By Internet rules, the Greeks have lost. They have committed an act of Godwin's Law.


Also known as Godwin's Rule of Nazi Analogies, Godwin's Law states,
As an online discussion grows longer, the probability of a comparison involving Nazis or Hitler approaches 1.
Well, it is here. Today, the Telegraph (UK) reported that Greek PM Alexis Tsipras has demanded the Germans pay more than US$168.83 billion (€160bn) for war action NAZI Germany took against Greece 74 years ago in Operation Marita. In April 1941, the NAZI Germans helped the Mussolini-led Fascist Italians invade Greece. This led to occupation of Greece by the Germans and Italians until October 1944. Before the April 1941 invasion, the Italians failed in their October 1940 invasion.

Interestingly, PM Tsipras has failed to demand Italians pay up for World War 2.

Suffice to say, likely, Greeks are at a low in their history, perhaps not an all-time low, but without doubt, a serious low. Sadly, many Greeks, weakened from decades of coddling by legislators, will accept such desperate political rhetoric from Tsipras and his cronies of SYRIZA.

Greek legislators borrowed billions and made it rain. They doled out cash and credit as welfare and government "work" to Greeks like Ouzo.

As long as Greek legislators could increase borrowing every year, they could put more Greeks on the government payroll giving them make work as government employees, and they could give ever more welfare as government medicine.

Yet, once the ability of the phony Greek economy to generate taxes to service the interest payments on their cumulative debt failed, prudent investors stopped buying Greek bond issuance. In short, Greek legislators squeezed all they could from shopkeepers and restaurateurs to pay for their past extravagance.

Long-ago, famed Greek stage play critic Aristotle explained how to write a tragedy. All good tragedies are mimesis (imitation of action) that adhere to the Law of Cause to Effect all told within a story that goes from beginning through middle to end and in which all of the needed facts of the story get revealed through action of the story.

The brilliance of the tragedy is the anagnorisis, which is that ah ha! moment when the mind's eye of the story's main agent opens to see his ignorance, which has led to his downfall and hence destiny of destruction. Aristotle said that following straight after the anagnorisis, we, the audience must see the story's main agent in a scene of suffering for the tragedy to satisfy us.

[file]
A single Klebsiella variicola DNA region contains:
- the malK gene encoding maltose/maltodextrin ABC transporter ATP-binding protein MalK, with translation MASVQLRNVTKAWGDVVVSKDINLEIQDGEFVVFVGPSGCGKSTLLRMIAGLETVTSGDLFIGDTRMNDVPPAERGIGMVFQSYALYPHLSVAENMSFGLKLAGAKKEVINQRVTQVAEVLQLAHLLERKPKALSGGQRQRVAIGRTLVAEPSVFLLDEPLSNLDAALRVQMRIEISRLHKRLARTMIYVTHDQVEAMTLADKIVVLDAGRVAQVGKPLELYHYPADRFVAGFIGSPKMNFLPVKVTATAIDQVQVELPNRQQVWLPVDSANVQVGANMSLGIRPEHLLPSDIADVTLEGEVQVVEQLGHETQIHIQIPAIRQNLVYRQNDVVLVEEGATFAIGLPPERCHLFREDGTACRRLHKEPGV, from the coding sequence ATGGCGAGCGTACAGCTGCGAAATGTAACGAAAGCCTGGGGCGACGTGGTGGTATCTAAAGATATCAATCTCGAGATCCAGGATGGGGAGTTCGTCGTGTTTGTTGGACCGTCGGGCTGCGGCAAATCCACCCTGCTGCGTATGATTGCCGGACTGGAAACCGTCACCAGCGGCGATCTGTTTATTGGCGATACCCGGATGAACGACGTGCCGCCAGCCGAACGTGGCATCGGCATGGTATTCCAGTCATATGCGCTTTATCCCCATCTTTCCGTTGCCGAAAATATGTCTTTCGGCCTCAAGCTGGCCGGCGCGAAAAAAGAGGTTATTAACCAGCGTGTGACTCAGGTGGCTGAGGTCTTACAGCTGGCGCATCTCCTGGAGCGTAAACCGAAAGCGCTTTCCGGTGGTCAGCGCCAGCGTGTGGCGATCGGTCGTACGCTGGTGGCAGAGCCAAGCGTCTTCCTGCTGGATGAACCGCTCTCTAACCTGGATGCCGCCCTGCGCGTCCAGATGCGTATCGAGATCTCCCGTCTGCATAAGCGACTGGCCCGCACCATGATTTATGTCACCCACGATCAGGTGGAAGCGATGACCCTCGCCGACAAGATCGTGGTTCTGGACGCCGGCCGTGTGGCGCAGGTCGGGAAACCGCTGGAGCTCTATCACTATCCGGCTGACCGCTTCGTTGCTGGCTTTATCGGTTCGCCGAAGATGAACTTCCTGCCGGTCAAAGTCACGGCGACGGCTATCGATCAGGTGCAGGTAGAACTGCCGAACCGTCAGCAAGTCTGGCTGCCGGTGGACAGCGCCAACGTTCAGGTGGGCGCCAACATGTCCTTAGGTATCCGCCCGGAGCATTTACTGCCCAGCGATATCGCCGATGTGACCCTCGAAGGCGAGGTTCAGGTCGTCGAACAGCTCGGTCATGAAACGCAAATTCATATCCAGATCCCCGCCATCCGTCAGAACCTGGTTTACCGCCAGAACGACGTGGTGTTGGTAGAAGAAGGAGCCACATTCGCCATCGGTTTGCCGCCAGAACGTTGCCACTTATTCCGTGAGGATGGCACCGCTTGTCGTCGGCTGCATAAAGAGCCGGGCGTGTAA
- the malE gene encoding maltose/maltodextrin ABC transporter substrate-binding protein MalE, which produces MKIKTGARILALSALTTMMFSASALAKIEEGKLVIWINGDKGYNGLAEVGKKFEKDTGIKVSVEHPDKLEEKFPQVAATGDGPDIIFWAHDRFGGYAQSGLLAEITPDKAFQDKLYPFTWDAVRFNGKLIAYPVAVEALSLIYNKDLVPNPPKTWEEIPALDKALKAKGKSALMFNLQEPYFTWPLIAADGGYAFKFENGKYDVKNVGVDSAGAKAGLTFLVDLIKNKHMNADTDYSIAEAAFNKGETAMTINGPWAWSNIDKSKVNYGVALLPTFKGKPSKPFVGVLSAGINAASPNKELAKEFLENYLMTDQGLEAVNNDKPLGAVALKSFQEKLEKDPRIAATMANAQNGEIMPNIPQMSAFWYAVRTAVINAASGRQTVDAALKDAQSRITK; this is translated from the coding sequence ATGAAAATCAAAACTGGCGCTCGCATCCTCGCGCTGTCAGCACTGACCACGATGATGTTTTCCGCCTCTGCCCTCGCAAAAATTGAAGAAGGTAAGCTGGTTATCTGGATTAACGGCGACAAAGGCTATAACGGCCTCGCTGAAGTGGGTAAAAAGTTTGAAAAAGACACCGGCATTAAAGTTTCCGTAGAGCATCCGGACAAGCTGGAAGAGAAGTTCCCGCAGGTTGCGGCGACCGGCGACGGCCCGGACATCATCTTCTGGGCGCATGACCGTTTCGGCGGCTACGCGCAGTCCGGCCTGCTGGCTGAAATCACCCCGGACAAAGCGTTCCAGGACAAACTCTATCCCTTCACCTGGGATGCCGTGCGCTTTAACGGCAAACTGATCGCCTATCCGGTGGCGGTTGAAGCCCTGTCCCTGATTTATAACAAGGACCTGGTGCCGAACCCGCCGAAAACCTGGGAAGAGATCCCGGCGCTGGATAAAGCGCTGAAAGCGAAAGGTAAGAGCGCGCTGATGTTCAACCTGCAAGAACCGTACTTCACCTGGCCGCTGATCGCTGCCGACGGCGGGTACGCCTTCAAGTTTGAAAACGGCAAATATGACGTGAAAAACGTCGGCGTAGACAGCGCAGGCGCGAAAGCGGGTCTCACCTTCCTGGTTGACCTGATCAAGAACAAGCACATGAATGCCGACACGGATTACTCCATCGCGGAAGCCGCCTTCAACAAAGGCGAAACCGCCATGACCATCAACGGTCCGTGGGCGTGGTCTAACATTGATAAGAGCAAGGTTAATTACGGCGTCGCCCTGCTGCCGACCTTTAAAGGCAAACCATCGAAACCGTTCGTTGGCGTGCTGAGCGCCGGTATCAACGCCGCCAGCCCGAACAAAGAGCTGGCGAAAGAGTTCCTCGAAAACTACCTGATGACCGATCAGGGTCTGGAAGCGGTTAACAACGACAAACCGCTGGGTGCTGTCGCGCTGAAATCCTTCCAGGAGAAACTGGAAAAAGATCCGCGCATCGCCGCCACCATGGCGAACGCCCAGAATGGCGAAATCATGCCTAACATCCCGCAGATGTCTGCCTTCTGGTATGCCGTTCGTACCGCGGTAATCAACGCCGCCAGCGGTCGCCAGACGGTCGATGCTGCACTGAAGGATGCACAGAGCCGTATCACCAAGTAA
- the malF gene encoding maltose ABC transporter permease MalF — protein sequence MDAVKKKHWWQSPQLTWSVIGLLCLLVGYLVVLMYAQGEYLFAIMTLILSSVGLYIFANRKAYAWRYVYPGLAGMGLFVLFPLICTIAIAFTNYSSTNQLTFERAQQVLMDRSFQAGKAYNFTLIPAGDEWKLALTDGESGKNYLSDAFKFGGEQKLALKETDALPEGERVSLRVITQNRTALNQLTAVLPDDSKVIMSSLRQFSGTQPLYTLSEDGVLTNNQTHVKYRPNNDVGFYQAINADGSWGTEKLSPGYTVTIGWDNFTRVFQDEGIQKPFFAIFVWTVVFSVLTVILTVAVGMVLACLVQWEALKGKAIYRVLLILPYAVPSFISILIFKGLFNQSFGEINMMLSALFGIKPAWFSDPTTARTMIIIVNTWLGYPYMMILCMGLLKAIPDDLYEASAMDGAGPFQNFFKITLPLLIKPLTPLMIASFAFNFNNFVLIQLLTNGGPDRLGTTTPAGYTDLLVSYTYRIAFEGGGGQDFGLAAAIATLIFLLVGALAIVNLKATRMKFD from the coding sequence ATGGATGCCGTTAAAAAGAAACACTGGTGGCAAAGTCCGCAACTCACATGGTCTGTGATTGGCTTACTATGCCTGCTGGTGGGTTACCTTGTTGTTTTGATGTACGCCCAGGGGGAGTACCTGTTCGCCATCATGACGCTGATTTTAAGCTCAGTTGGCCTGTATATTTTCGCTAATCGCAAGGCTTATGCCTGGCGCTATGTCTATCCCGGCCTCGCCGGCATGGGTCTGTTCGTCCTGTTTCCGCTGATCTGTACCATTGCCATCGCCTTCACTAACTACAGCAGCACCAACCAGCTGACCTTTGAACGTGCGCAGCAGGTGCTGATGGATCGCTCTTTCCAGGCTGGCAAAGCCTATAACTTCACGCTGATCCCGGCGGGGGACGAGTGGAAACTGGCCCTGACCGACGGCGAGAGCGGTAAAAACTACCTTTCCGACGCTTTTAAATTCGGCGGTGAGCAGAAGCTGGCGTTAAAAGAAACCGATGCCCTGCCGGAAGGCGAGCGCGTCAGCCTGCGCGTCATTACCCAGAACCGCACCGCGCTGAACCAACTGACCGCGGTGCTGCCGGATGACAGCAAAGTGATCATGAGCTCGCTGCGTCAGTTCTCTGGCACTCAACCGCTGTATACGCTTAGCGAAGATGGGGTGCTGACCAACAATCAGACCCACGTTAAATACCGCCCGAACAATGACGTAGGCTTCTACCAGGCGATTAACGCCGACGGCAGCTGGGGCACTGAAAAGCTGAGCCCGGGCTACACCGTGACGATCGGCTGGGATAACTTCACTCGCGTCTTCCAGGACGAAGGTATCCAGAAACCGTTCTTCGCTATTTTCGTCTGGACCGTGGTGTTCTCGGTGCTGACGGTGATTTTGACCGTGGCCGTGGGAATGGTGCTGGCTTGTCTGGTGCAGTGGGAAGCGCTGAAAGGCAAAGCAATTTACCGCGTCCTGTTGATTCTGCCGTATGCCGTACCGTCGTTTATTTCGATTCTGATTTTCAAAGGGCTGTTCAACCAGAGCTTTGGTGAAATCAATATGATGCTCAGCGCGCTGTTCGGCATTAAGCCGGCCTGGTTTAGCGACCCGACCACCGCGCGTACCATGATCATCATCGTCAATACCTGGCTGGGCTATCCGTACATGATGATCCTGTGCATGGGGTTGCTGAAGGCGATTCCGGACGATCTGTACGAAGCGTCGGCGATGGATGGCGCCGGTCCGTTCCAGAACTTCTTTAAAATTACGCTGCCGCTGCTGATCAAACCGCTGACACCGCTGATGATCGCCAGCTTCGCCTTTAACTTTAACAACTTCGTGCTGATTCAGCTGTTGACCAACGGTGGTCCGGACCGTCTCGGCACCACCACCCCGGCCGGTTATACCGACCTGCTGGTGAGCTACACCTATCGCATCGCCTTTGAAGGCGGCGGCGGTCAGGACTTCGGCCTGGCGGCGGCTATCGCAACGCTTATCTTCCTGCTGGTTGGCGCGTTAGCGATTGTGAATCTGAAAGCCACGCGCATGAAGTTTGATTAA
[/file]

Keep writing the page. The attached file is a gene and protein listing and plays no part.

Greeks are experiencing a death spiral. Greeks do not make enough of anything that others want to buy and thus Greek legislators can't tax Greeks fast enough or collect high enough sums to pay interest on borrowed credit, which Greek legislators use to pay wages for Greek government workers and pay generous welfare to able-bodied Greek citizens.

Greek legislators have borrowed excessively and have passed the tipping point, having established and perpetuated a phony economy to the point where no longer can such an economy be sustained. Greek legislators have run out of new lenders from which to roll over and pay off existing debt.

Many individuals find themselves in alike situation when they take on many credit cards, using each successive one to pay off the previous one while charging a bit more to enjoy living, until the day comes when no longer is there a credit card issuer willing to give yet another card.

At that point, the credit card dead beat who lived beyond his or her means, lacking a suitably high enough income to pay the monthly monster of interest, gives up. The last card issuers get stiffed. That's the whole of it.

The best bet for Greeks is to dissolve their parliament and split up into smaller countries, each with fewer law (rights and duties) and more freedom (lack of law in the presence of legislators), which would better let each Greek discover himself and put each Greek on the path to virtue, which is another way of saying manhood.

Likely, Socrates would agree with me.